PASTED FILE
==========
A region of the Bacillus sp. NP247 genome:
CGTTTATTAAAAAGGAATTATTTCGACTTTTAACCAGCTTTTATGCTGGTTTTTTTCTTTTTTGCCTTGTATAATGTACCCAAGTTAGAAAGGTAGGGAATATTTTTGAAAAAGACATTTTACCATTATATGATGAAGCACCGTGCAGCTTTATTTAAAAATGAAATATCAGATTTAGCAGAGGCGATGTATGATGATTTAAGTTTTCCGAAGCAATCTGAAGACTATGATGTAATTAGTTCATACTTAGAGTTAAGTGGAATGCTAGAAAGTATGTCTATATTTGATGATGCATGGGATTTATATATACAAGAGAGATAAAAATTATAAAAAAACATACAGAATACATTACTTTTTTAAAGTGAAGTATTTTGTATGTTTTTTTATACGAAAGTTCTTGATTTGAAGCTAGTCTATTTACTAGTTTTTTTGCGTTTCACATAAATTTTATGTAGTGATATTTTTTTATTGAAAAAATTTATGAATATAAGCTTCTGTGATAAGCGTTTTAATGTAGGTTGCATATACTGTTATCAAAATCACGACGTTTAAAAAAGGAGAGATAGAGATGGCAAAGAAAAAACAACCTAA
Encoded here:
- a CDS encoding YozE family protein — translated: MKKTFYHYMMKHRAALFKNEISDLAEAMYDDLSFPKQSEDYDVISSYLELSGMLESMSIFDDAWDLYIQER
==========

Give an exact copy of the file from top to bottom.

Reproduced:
A region of the Bacillus sp. NP247 genome:
CGTTTATTAAAAAGGAATTATTTCGACTTTTAACCAGCTTTTATGCTGGTTTTTTTCTTTTTTGCCTTGTATAATGTACCCAAGTTAGAAAGGTAGGGAATATTTTTGAAAAAGACATTTTACCATTATATGATGAAGCACCGTGCAGCTTTATTTAAAAATGAAATATCAGATTTAGCAGAGGCGATGTATGATGATTTAAGTTTTCCGAAGCAATCTGAAGACTATGATGTAATTAGTTCATACTTAGAGTTAAGTGGAATGCTAGAAAGTATGTCTATATTTGATGATGCATGGGATTTATATATACAAGAGAGATAAAAATTATAAAAAAACATACAGAATACATTACTTTTTTAAAGTGAAGTATTTTGTATGTTTTTTTATACGAAAGTTCTTGATTTGAAGCTAGTCTATTTACTAGTTTTTTTGCGTTTCACATAAATTTTATGTAGTGATATTTTTTTATTGAAAAAATTTATGAATATAAGCTTCTGTGATAAGCGTTTTAATGTAGGTTGCATATACTGTTATCAAAATCACGACGTTTAAAAAAGGAGAGATAGAGATGGCAAAGAAAAAACAACCTAA
Encoded here:
- a CDS encoding YozE family protein — translated: MKKTFYHYMMKHRAALFKNEISDLAEAMYDDLSFPKQSEDYDVISSYLELSGMLESMSIFDDAWDLYIQER